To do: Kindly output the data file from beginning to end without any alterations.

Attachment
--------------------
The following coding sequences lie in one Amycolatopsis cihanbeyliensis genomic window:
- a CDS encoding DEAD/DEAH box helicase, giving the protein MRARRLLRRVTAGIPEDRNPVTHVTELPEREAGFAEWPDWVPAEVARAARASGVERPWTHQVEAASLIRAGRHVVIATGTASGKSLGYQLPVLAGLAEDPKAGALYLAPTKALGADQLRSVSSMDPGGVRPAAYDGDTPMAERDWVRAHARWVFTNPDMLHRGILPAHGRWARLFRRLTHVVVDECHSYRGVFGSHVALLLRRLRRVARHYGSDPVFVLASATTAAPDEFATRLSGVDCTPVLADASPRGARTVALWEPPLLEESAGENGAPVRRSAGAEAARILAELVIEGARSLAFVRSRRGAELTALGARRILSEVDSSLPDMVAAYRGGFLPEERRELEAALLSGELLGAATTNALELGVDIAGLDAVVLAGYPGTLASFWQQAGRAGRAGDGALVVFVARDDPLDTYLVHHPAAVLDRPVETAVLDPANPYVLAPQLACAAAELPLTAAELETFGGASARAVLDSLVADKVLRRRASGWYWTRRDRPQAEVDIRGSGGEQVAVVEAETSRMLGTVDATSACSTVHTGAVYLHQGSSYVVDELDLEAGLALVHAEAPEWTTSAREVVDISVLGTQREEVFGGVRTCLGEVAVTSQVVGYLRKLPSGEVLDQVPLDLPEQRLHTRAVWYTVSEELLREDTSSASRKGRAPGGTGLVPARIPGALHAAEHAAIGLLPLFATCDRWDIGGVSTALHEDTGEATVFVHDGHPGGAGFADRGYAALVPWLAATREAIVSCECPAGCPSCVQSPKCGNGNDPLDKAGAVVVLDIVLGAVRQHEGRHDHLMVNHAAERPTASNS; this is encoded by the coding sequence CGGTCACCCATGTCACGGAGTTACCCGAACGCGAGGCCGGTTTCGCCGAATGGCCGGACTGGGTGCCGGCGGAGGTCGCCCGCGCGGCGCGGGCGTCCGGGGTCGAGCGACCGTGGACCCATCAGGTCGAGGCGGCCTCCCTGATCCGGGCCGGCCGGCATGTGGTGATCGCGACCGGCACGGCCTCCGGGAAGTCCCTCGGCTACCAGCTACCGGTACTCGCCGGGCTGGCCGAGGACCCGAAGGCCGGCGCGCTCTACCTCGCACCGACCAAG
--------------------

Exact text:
The following coding sequences lie in one Amycolatopsis cihanbeyliensis genomic window:
- a CDS encoding DEAD/DEAH box helicase, giving the protein MRARRLLRRVTAGIPEDRNPVTHVTELPEREAGFAEWPDWVPAEVARAARASGVERPWTHQVEAASLIRAGRHVVIATGTASGKSLGYQLPVLAGLAEDPKAGALYLAPTKALGADQLRSVSSMDPGGVRPAAYDGDTPMAERDWVRAHARWVFTNPDMLHRGILPAHGRWARLFRRLTHVVVDECHSYRGVFGSHVALLLRRLRRVARHYGSDPVFVLASATTAAPDEFATRLSGVDCTPVLADASPRGARTVALWEPPLLEESAGENGAPVRRSAGAEAARILAELVIEGARSLAFVRSRRGAELTALGARRILSEVDSSLPDMVAAYRGGFLPEERRELEAALLSGELLGAATTNALELGVDIAGLDAVVLAGYPGTLASFWQQAGRAGRAGDGALVVFVARDDPLDTYLVHHPAAVLDRPVETAVLDPANPYVLAPQLACAAAELPLTAAELETFGGASARAVLDSLVADKVLRRRASGWYWTRRDRPQAEVDIRGSGGEQVAVVEAETSRMLGTVDATSACSTVHTGAVYLHQGSSYVVDELDLEAGLALVHAEAPEWTTSAREVVDISVLGTQREEVFGGVRTCLGEVAVTSQVVGYLRKLPSGEVLDQVPLDLPEQRLHTRAVWYTVSEELLREDTSSASRKGRAPGGTGLVPARIPGALHAAEHAAIGLLPLFATCDRWDIGGVSTALHEDTGEATVFVHDGHPGGAGFADRGYAALVPWLAATREAIVSCECPAGCPSCVQSPKCGNGNDPLDKAGAVVVLDIVLGAVRQHEGRHDHLMVNHAAERPTASNS; this is encoded by the coding sequence CGGTCACCCATGTCACGGAGTTACCCGAACGCGAGGCCGGTTTCGCCGAATGGCCGGACTGGGTGCCGGCGGAGGTCGCCCGCGCGGCGCGGGCGTCCGGGGTCGAGCGACCGTGGACCCATCAGGTCGAGGCGGCCTCCCTGATCCGGGCCGGCCGGCATGTGGTGATCGCGACCGGCACGGCCTCCGGGAAGTCCCTCGGCTACCAGCTACCGGTACTCGCCGGGCTGGCCGAGGACCCGAAGGCCGGCGCGCTCTACCTCGCACCGACCAAG